Ignoring the efficiency/battery improvements, which are mostly unimportant to me, the only other thing a M1 can do that a Windows laptop can’t (from a functional perspective) is edit the 10-bit 4:2:2 h.265 8K video from my Canon R5 directly without proxies. But I can live with that compromise as well.

@Jeremie_L I use VirtualDJ but with several somewhat demanding plugins that I wrote myself.

I think you may encounter problems with things such as Messages and AppleID validation when emulating macOS in a VM (or when running a hackintosh). These might cause trouble if you are trying to use XCode and your AppleID account to sign your software. I would recommend you do some tests before committing to this path.

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Mike D, you hit the nail on the head. I haven’t seen an M1 emulator on the PC yet, but I’ve seen enough Hackintosh varieties to suspect that this is something you play with if you’re a hardware geek looking to find out how long a motherboard will run without exploding. If you are a working software developer who’s on somebody’s clock–even your own–this path is fraught with peril. The point about the ever-finicky XCode and the gestapo gatekeepers on the Apple cert side is germane.

There are, as you pointed out, ways to emulate Windows on a Mac M1. I didn’t mention the Parallels hack I saw on YouTube using WIndows on ARM emulation, because I don’t know how experienced Mr Wheel is with this kind of thing, I haven’t tried it, and I didn’t want to make his life any more eventful than it already is. But, no matter how you cut it, trying to emulate WIndows on a Mac is going to be easier–or at least more stable and useful–than vice-versa. Granted this is mostly based on experience more than two years old, but considering Apple’s demonstrated antipathy to this sort of hacking (review the history of “jailbreaking” on the Iphone), I would say that your chances of a working HackMac long-term (especially with Xcode and presumably the Iphone simulator and certificates and such) are statistically minute.

I wouldn’t go that route. Did you ever read Hackintosh Instructions, Hackintosh How To Guides: Hackintosh.com ?

Running MacOS in a VM on Windows only works with specific hardware. You need to hack MacOS installation media according to the instruction. All that means a lot of work each time you want to install a new version of MacOS. Nothing guarantee that you would succeed. Should you, will you be able to notarise and sign your Mac apps on such an installation ?

I would definitely stick with a Mac to use VirtualDJ. The software is optimised to run seamlessly on Mac, especially if you use the Stems feature which is almost instant with the M1 silicon.

This is one of the major dis-advanatages of Apple reverting to using their own chips again.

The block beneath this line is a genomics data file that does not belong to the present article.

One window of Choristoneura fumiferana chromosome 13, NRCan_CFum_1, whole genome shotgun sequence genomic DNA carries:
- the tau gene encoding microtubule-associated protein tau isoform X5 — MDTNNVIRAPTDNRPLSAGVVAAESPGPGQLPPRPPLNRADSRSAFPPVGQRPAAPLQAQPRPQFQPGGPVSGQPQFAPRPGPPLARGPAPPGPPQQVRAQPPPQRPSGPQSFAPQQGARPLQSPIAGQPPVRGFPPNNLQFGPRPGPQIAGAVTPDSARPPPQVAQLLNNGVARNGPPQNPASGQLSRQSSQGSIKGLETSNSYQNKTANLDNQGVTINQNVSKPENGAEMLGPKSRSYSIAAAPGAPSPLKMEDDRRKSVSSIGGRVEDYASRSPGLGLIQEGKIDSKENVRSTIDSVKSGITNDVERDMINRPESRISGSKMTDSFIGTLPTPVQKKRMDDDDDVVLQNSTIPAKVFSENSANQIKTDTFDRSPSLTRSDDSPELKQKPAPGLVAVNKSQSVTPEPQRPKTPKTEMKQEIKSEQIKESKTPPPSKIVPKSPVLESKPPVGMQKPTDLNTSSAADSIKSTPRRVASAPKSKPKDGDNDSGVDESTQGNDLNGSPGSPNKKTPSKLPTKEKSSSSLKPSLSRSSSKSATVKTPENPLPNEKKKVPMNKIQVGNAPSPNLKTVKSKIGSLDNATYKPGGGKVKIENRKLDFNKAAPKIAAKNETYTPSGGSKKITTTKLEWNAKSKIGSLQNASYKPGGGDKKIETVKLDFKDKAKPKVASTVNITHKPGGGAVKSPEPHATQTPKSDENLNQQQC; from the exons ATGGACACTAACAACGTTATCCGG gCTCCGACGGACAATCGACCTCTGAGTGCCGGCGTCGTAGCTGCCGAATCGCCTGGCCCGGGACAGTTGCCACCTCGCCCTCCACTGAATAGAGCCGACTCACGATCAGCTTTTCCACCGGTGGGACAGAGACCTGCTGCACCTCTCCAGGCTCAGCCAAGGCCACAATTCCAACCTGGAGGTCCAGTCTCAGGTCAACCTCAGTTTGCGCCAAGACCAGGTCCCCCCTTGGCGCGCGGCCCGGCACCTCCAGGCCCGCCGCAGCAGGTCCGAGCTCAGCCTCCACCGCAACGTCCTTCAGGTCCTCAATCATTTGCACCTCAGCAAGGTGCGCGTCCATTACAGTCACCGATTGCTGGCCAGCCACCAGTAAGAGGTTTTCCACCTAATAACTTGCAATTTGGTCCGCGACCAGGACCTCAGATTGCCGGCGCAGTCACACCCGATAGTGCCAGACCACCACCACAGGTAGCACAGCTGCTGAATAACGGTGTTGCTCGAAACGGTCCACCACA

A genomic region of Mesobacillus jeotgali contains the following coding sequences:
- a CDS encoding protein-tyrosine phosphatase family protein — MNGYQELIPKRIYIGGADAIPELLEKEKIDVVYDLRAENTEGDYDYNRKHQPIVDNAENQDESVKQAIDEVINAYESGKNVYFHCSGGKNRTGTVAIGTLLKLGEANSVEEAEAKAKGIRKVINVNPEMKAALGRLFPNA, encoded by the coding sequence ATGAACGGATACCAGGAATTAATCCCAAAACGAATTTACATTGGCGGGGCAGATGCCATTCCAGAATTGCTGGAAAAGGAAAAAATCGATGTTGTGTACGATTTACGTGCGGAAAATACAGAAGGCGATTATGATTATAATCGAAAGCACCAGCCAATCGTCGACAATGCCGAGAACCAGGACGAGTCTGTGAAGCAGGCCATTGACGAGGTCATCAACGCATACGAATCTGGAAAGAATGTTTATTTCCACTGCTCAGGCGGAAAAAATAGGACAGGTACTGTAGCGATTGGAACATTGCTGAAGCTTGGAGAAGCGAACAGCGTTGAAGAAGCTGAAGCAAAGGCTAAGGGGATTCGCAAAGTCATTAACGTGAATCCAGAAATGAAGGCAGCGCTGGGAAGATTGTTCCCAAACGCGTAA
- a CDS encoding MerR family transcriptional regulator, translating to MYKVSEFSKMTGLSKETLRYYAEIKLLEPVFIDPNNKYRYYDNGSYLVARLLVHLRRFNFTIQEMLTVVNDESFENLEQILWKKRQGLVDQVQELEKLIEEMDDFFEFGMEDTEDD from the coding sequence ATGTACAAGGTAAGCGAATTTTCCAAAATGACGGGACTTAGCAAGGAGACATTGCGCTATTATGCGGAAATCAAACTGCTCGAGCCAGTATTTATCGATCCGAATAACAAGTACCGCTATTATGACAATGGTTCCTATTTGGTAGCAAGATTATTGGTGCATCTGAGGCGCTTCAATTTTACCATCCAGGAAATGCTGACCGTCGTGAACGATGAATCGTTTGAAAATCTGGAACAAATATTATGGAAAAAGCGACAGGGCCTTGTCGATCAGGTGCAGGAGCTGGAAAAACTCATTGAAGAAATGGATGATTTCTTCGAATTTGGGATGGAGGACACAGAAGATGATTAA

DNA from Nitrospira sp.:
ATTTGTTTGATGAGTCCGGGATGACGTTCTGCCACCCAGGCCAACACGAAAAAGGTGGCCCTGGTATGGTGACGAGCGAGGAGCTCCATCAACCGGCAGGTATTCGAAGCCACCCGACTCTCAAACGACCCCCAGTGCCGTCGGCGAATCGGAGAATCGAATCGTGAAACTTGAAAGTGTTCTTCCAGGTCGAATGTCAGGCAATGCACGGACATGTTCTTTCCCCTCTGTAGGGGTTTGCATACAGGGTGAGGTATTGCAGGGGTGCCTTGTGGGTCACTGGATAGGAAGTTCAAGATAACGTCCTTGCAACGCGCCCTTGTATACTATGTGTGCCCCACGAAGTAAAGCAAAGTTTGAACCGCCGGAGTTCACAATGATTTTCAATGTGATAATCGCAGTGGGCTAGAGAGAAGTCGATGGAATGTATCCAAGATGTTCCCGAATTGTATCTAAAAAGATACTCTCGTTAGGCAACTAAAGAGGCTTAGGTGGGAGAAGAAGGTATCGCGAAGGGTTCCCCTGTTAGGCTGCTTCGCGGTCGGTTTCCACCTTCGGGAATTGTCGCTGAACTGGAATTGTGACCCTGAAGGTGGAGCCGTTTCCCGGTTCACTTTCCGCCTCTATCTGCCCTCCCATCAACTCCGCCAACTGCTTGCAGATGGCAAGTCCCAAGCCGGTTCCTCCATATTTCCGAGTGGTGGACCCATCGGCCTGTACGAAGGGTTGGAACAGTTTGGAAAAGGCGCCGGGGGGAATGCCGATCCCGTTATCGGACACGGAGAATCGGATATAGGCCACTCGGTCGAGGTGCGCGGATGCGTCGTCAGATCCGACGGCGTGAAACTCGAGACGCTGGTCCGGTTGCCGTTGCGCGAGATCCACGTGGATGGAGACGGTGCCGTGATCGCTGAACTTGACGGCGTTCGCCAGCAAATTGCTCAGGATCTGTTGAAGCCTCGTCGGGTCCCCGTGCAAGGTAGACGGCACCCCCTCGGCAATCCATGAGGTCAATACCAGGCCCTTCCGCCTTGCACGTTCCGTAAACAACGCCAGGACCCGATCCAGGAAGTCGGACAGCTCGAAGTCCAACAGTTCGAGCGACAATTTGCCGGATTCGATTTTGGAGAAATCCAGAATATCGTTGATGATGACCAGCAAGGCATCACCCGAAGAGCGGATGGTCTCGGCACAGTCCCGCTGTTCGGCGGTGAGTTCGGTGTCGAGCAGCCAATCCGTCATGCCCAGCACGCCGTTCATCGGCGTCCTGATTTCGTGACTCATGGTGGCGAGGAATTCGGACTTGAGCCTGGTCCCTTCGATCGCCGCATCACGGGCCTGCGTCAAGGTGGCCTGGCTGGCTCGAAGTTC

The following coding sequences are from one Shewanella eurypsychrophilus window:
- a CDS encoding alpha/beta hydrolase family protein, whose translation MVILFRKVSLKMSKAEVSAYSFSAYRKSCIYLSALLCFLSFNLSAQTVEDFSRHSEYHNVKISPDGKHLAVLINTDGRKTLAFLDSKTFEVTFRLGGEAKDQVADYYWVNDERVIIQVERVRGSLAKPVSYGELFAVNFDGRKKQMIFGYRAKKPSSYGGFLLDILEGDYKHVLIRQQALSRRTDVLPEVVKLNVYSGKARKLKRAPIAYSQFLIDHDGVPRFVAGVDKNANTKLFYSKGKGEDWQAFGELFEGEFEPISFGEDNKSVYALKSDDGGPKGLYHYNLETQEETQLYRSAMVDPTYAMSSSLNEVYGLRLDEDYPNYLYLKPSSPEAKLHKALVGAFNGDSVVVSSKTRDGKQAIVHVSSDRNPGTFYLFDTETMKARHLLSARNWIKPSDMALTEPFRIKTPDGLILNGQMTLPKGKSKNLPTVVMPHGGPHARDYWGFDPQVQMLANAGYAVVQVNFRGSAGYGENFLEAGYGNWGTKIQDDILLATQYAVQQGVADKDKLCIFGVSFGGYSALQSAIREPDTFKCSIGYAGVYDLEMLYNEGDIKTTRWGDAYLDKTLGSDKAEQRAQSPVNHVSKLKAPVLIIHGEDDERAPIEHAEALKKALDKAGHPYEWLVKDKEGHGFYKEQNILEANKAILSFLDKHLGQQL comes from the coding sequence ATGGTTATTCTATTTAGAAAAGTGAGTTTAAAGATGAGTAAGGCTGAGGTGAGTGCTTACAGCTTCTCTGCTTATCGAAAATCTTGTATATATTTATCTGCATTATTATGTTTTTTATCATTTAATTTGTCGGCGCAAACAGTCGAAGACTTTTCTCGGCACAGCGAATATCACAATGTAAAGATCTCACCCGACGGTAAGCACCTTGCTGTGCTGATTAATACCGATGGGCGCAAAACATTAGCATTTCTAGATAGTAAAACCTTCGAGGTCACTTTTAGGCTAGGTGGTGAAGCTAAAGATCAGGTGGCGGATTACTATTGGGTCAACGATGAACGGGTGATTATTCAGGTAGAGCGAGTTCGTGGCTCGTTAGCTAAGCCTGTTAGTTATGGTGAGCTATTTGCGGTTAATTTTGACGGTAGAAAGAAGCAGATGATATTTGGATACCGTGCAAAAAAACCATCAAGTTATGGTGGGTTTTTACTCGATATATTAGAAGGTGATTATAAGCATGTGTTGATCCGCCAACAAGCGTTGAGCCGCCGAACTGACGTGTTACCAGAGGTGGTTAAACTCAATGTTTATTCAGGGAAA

When Apple switched to Intel 15 years ago, they gained the attention of many new customers, because customers could try the Mac OS, and if they didn’t like it or needed compatibility, they could also install and run natively Windows.

10 years ago, Apple were making the best laptops in the industry and putting many Wintel vendors to shame. Even PC Magazines were recommending Apple hardware over alternatives. Many Apple resellers were even offering packages where you could buy a Mac with the Mac OS and Windows pre-installed.

But in recent years, Apple’s reputation for building the best laptops in the industry has waned, thermal issues, keyboard issues, screen issues, battery life issues, lack of connectivity, persistent software issues, external display issues and now with ARM based Macs, reduced compatibility.

Don’t get me wrong, I see the benefit in the performance gain (especially at the lower end), I also see the benefit in profit this will bring as more devices use the same hardware and software, heck the new iMac already has the nickname iPad 24".

It will be interesting to see how this plays out in the long run. As for the OP, I don’t envy you for having to make this decision, it is not an easy one to make, unless you’ve got the cash, then buy both.

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I think @Sam_Rowlands hit the nail on the head. I had my logic board replaced 3x on my 2016 MBP due to keyboard issues before I finally got one that’s worked for a while, and the CPU thermal throttles constantly, I have seen it with my own two eyes! I’m thankful that Apple has learned from these mistakes and there’s no question that Apple Silicon is great stuff and will push the industry forwards, but Apple has never been big on backwards compatibility, especially now that the biggest break in compatibility is with competing OS’s. It’s just disappointing that where I could have used one machine in the past now I need multiple.

@Jeremie_L That stems feature is killer. I use it constantly, but it’s also quite the CPU hog. It’s using the Spleeter AI library by Deezer. I created my own training models for it in separate projects, if you’re into both python and music it’s worth a look because it’s a blast to play with.

I think a few folks might be conflating Hackintoshes with virtualization. A hackintosh does indeed tend to require very specific hardware and is picky and finicky about drivers. But there are enthusiasts who make VMWare images ready-to-run of even the latest patches of Big Sur that work with iMessage and XCode on most Intel hardware (sadly AMD compatibility is still spotty). I won’t paste any links here but things work “for now.” Knowing Apple though, I could totally see a day when they increase the minimum XCode version to one that no longer works using these methods.

As for emulating Windows x86, yes there are definitely ways to emulate running x86 apps, but I need to run the OS’s themselves. Some of the old software I developed years ago and still maintain is for things like industrial barcode scanners that works on the driver-level on embedded WinXP. I still need to be able to plug in a hardware barcode scanner and pass that hardware through to the VM and OS.

Thankfully I don’t do this work often, but when traveling if I get a call I’ve always been able to just spin up that VM in Parallels on my MBP and find the problem even while on the road. That apparently will no longer be an option if I go with Apple Silicon.

Thanks again to each and every one of you who replied. This has been a wonderful multitude of viewpoints on this subject and while I’m still not sure what I’m going to do I’m more informed than before. Cheers.

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On my M1 MacBook air the tracks load in 1-2 seconds. The stems take an additional second to calculate. Definitely not a CPU hog using Apple Silicon.

I was flabbergasted by the difference in performance between the M1 MBA and my (not so old) MBP 13" 2018.